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In New York, as is the case in almost every state, the party filing a mechanics lien must do so truthfully. The mechanics lien statement must always be signed, and oftentimes must be notarized and verified, indicating that the facts and figures set forth therein are true and correct.  This extends, of course, to the amount of the lien claimed.

When a mechanics lien is filed for an amount that exceeds the amount due the claim is said to be “exaggerated.”  We have had occasion to discuss exaggerated lien claims on this blog in the past as it relates to a number of states (even Guam!), but most often we’ve discussed it regarding New York laws.

A recent appeals decision makes the New York exaggerated lien laws a bit more convoluted, as we’ll discuss here.  This blog post is separated into two sections.  The first discusses what an Exaggerated Mechanics Lien Claim is and why it’s something you don’t want to file.  The second section discusses the recent New York Appeals decision that frames how courts in that state will address exaggerated mechanics lien claims.

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What An Exaggerated Mechanics Lien Claim Is And Why You Don’t Want To File One In New York

Let’s start with the definition of what an exaggerated mechanics lien claim is. This will vary state-by-state and sometimes not be contained within a statute, but in New York the definition is laid out clearly within Lien Law § 39, titled “Lien Willfully Exaggerated is Void:”

In any action or proceeding to enforce a mechanic’s lien upon a private or public improvement or in which the validity of the lien is an issue, if the court shall find that a lienor has willfully exaggerated the amount for which he claims a lien as stated in his notice of lien, his lien shall be declared to be void and no recovery shall be had thereon. No such lienor shall have a right to file any other or further lien for the same claim. A second or subsequent lien filed in contravention of this section may be vacated upon application to the court on two days’ notice.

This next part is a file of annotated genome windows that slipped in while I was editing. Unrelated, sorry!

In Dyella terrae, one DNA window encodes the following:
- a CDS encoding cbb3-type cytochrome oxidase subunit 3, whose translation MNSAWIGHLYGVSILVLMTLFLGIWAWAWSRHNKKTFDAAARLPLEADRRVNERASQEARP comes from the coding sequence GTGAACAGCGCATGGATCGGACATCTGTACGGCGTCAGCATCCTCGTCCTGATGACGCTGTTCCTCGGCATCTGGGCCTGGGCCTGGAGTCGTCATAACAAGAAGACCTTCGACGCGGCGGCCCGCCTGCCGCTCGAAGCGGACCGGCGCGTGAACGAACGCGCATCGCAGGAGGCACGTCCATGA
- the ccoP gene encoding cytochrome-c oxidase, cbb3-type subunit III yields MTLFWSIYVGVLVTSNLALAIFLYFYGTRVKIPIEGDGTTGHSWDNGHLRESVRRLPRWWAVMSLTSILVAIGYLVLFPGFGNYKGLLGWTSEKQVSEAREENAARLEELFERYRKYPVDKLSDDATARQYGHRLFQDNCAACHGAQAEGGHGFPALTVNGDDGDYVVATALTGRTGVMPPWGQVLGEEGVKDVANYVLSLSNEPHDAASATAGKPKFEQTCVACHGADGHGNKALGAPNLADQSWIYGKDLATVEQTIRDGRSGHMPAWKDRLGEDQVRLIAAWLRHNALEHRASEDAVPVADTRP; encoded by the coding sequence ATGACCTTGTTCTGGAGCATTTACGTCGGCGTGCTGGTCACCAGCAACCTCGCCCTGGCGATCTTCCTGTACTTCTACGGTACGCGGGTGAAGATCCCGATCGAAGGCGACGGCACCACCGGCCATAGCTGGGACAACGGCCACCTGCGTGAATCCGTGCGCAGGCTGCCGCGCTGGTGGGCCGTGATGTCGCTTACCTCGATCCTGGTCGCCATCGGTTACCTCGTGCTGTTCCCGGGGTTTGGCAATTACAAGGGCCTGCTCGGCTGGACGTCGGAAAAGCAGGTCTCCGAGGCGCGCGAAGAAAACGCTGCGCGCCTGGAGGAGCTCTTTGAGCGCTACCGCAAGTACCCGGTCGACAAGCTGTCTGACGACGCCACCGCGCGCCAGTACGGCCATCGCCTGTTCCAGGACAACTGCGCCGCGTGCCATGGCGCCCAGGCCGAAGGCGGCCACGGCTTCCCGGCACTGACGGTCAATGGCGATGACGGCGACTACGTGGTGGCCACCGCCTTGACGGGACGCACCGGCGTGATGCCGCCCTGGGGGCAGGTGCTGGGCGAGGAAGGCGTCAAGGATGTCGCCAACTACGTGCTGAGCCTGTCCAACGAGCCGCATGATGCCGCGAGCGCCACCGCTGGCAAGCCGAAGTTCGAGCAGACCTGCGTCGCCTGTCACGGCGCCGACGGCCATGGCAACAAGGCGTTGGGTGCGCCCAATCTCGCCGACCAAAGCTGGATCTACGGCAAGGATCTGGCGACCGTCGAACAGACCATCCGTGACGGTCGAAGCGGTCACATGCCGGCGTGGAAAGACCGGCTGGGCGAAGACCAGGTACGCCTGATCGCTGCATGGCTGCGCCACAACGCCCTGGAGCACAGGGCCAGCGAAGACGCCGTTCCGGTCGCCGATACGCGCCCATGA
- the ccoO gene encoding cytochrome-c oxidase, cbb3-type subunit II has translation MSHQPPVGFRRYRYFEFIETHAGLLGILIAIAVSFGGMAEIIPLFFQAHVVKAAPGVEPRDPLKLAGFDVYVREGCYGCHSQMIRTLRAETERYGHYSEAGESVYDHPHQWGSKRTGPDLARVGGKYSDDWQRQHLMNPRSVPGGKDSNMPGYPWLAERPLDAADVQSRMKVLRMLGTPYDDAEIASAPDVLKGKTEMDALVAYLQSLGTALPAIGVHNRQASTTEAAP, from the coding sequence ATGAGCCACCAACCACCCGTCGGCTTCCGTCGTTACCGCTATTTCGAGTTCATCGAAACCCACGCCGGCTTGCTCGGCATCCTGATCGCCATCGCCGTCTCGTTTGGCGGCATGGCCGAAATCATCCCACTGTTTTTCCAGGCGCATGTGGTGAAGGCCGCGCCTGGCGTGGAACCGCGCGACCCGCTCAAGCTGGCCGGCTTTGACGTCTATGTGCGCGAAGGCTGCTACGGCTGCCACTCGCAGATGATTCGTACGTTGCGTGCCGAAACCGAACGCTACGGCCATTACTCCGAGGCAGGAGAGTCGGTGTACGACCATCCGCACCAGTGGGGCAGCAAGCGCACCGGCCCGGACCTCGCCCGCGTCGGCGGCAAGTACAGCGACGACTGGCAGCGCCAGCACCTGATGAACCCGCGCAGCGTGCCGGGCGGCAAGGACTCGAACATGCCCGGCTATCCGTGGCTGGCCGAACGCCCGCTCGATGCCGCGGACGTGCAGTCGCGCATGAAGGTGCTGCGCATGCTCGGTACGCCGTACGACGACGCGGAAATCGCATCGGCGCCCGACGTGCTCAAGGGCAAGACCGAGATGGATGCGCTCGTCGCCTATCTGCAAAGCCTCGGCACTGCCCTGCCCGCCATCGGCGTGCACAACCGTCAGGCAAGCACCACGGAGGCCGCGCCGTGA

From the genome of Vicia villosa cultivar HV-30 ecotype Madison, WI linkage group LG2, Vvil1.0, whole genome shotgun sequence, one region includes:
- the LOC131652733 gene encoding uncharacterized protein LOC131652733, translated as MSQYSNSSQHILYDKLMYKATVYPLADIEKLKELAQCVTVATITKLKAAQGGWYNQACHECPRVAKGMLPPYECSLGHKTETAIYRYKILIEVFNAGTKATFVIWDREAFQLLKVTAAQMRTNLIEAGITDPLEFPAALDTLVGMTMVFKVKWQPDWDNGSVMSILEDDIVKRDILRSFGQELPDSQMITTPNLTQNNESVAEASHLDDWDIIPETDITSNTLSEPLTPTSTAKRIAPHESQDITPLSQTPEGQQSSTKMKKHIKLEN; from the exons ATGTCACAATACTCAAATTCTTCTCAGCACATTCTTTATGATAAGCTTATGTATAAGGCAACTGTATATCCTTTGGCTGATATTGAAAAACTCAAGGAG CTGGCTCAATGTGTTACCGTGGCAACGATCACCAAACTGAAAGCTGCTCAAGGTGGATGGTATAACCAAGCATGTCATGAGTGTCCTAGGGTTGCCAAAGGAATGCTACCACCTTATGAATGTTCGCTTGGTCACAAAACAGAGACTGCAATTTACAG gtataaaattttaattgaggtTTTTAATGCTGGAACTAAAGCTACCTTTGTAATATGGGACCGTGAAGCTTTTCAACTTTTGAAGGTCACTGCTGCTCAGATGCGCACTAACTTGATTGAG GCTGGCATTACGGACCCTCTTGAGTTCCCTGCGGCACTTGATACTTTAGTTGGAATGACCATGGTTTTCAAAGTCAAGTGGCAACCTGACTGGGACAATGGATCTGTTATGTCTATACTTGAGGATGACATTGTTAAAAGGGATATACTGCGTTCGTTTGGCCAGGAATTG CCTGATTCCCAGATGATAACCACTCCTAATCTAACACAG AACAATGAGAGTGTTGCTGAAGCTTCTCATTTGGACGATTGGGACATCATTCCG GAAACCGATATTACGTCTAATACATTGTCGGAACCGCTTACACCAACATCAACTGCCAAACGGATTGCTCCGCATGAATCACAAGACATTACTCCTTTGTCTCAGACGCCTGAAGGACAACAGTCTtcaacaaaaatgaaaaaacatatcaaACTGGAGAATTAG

According to this definition a mechanics lien claim is exaggerated if it “a lienor has willfully exaggerated the amount for which he claims a lien.”  There are two prongs to this short phrase.  First, the amount claimed in the lien must be more than the amount actually due.  Second, the discrepancy must be “willfully” exaggerated.

Circumstances That Cause Exaggerated Lien Claims

There a few circumstances that can lead to your mechanics lien claim being out-of-line with the amount ultimately due. Some of these reasons are more dangerous to the lien claim than others, and include:

  • Parties may have a contractual dispute about whether a change order is valid or invalid, thus the lienor’s claim may be higher than what the owner or prime contractor believe;
  • Parties may have a dispute about the lienor’s workmanship, such that the owner or prime contractor feel entitled to backcharges or offsets;
  • Prime contractor or owner may content that the lienor caused delay to the project and that they are entitled to compensation for that delay;
  • The lienor may add attorney fees, costs, expenses, interest or other miscellaneous charges to the lien amount without statutory authority to do so;
  • The lienor may just inflate the claim amount to cause anguish to the other parties or in the belief that it will make the lien claim more powerful and garner more attention.

Some of these reasons are better than the others.

The first three justifications all relate to legitimate disputes about the amount that is due.  We talked about this situation in the frequently asked questions posts “There Is A Dispute About How Much I’m Owed, Do I Have Lien Rights?” and “Can I File A Mechanics Lien If My Workmanship Is In Dispute?

In these instances the mechanics lien claim will likely survive even if it is ultimately determined to be more than the amount truly due.  The claim, in other words, would not be “willfully exaggerated” because the amount claimed is subject to a bona fide good faith dispute.

The remaining two justifications are more dangerous.

First, by adding costs, attorney fees and other charges to your lien claim without statutory support or judicial authority, you are inflating the mechanics lien claim unjustly.  This could result in your lien claim being nailed as exaggerated.  We’ve addressed state laws and whether they do or do not allow these types of supplemental charges within a mechanics lien in the tag:  Claim Amount.